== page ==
Last Thursday, the Senate proved just how scared it was to take a stand against the president’s dangerous expansion of police powers by renewing the Uniting and Strengthening America by Providing Appropriate Tools Required to Intercept and Obstruct Terrorism (USA PATRIOT) Act 89-10.
Of course, this is a compromised version that allows you to challenge the gag rule but does not let you say anything to anyone if the government searches your house during an investigation.
Roving wiretaps are still allowed, and the government can still search your house without telling you.
Despite anger from civil liberties organizations and the tireless campaigning of Russ Feingold (D-Wis.), 34 Democrats voted for this bill, and the few Republicans who call themselves civil libertarians also caved in to pressure. Our politicians are afraid to be seen as “soft on terrorism,” which explains the hubbub over the United Arab Emirates company buying American ports. Yet no one is willing to be seen as strong on our rights.
The USA PATRIOT Act is unnecessary. It should have expired along with the hysteria and fear that blanketed this country after 9/11. However, the urge to stand up and question what is done in the name of security does not exist in our government.
This urge to be as complacent as possible extends to our campus as well. It is well known that we are not a very political campus, but occasionally there are some interesting moments.
Recently, two new political groups have formed on campus, including one that has provoked a great deal of opposition from the Student Government Association (SGA). If you read the “Eye on the SGA” column in The Signal last week, or attended the recent political debate, then you know I’m talking about the International Socialist Organization.
As quoted in The Signal, many members of SGA were vehemently opposed to the creation of this new group, inventing excuses for why they should not be allowed to form and hurling personal attacks in the most refined manner.
The feeling that overriding conformity should be maintained at all costs is not only damaging to our civil liberties and an environment of open intellectual discourse, but also speaks of a willingness to never question the way the world works.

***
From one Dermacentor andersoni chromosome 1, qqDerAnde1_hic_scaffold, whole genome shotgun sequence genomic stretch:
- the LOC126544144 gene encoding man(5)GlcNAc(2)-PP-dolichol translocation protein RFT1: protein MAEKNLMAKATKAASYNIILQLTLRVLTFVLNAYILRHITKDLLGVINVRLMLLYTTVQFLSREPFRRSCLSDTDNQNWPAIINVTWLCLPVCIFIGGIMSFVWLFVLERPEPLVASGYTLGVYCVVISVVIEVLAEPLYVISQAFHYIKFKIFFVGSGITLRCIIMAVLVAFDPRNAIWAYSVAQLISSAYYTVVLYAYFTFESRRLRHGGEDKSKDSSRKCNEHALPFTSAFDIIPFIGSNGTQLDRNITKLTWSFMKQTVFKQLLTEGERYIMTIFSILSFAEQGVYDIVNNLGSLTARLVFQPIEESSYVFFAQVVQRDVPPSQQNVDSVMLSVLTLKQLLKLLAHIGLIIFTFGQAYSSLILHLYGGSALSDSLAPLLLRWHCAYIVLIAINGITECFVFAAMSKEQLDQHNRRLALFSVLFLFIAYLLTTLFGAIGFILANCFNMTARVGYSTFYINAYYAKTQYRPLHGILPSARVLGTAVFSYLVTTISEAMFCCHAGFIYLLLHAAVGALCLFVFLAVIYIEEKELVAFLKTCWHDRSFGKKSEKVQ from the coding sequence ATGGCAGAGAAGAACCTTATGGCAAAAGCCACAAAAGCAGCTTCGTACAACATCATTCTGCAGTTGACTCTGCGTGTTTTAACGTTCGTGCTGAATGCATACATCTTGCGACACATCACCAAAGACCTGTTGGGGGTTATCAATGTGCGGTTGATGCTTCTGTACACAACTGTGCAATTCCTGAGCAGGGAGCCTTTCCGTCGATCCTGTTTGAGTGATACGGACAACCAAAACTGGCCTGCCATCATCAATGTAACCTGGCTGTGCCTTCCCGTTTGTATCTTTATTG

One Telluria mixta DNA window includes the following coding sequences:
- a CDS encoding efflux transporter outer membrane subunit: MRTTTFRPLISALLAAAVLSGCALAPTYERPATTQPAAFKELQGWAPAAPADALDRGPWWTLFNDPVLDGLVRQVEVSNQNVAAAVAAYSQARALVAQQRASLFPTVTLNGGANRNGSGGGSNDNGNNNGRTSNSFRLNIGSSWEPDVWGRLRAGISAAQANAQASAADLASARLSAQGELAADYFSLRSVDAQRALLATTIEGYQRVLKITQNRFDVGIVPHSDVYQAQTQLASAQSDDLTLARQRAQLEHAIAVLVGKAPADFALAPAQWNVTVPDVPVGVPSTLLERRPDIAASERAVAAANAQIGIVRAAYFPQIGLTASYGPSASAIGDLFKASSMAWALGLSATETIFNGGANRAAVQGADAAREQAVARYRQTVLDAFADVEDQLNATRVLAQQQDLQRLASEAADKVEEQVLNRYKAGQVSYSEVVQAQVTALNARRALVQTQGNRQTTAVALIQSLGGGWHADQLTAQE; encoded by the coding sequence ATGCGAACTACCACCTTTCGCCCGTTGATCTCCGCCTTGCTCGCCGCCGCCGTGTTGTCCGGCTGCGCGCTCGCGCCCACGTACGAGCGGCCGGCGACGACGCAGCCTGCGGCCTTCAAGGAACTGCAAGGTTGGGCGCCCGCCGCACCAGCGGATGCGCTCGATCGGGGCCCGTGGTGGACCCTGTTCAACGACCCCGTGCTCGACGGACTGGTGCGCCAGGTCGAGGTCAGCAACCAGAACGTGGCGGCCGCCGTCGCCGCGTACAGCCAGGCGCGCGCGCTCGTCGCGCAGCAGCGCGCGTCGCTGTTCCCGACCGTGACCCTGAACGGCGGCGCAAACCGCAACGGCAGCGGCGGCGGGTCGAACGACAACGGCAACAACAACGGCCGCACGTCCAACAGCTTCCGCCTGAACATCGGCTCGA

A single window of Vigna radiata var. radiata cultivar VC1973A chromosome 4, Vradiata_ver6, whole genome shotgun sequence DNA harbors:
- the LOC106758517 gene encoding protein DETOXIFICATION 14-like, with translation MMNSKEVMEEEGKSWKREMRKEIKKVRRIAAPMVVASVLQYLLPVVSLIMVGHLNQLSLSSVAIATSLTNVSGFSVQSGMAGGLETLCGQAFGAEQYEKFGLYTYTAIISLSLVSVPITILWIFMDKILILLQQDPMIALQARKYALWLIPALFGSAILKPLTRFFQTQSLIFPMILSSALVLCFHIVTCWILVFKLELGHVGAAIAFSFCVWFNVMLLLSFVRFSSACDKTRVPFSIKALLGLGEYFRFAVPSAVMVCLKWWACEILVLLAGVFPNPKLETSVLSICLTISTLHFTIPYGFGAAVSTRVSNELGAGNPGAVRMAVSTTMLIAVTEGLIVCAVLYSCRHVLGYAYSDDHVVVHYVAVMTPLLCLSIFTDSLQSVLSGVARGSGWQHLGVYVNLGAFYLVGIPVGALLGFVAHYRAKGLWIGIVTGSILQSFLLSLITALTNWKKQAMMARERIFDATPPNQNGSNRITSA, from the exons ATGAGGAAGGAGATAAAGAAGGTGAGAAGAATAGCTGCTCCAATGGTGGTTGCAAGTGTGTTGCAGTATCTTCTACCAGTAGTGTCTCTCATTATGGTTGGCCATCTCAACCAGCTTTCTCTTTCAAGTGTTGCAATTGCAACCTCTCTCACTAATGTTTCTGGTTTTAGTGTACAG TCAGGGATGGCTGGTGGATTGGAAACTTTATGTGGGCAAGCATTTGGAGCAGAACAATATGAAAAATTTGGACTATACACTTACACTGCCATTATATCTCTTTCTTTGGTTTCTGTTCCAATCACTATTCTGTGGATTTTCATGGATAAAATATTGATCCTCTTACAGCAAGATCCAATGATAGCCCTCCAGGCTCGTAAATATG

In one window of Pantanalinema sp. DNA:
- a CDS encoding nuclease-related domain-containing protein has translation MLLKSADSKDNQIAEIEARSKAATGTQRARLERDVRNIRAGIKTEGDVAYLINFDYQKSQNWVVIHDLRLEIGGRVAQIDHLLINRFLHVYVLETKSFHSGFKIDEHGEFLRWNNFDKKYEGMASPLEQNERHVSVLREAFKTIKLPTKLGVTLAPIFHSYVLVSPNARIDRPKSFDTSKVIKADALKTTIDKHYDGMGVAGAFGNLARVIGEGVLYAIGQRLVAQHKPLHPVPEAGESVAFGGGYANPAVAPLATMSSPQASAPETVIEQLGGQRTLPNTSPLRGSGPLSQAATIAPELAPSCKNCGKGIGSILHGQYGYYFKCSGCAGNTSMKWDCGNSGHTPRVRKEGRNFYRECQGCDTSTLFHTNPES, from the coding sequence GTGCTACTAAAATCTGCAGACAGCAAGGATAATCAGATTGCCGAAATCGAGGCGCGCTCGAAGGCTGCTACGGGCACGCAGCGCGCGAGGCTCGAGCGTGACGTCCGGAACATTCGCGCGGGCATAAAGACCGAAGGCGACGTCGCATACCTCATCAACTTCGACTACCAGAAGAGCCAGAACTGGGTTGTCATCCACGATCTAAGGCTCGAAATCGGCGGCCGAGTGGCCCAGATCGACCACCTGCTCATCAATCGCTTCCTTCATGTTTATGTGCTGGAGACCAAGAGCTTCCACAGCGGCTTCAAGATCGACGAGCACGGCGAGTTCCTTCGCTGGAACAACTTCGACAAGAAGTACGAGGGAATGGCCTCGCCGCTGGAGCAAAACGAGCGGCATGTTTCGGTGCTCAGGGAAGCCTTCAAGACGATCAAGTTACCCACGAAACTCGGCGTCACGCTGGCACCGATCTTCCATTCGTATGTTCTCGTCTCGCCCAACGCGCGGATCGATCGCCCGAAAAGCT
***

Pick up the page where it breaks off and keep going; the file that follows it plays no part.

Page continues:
Eighteen million people die every year of easily preventable diseases and conditions like malaria, dysentery and malnutrition. But that’s just how the world works.
Drugs to fight HIV and AIDS are well out of reach for millions of afflicted people in Africa, but that’s just how the world works.
Our government has tortured people all over the world, including Guant?namo Bay and Abu Ghraib. It’s a common refrain that such poverty and misery will never disappear because that’s just how things are.
What we need now is change. We don’t need a bunch of people telling us not to question the way things are because they will never change.
What we need now is a willingness not to believe such cynical and uncompassionate views, not only because they spur inaction that harms and kills millions, but also because they kill the spirit that the world can improve.
For that to happen, you have to go against people who urge complacency and acceptance. Every time these people win, change gets further away.
There is always enough pain, misery and death in the world, but never enough justice, equality and hope.
Dissent, dissent, dissent, please dissent.
Information from – nytimes.com, “Investigators for U.N. Urge U.S. to Close Guant?namo,” Feb. 17, 2006, by Warren Hoge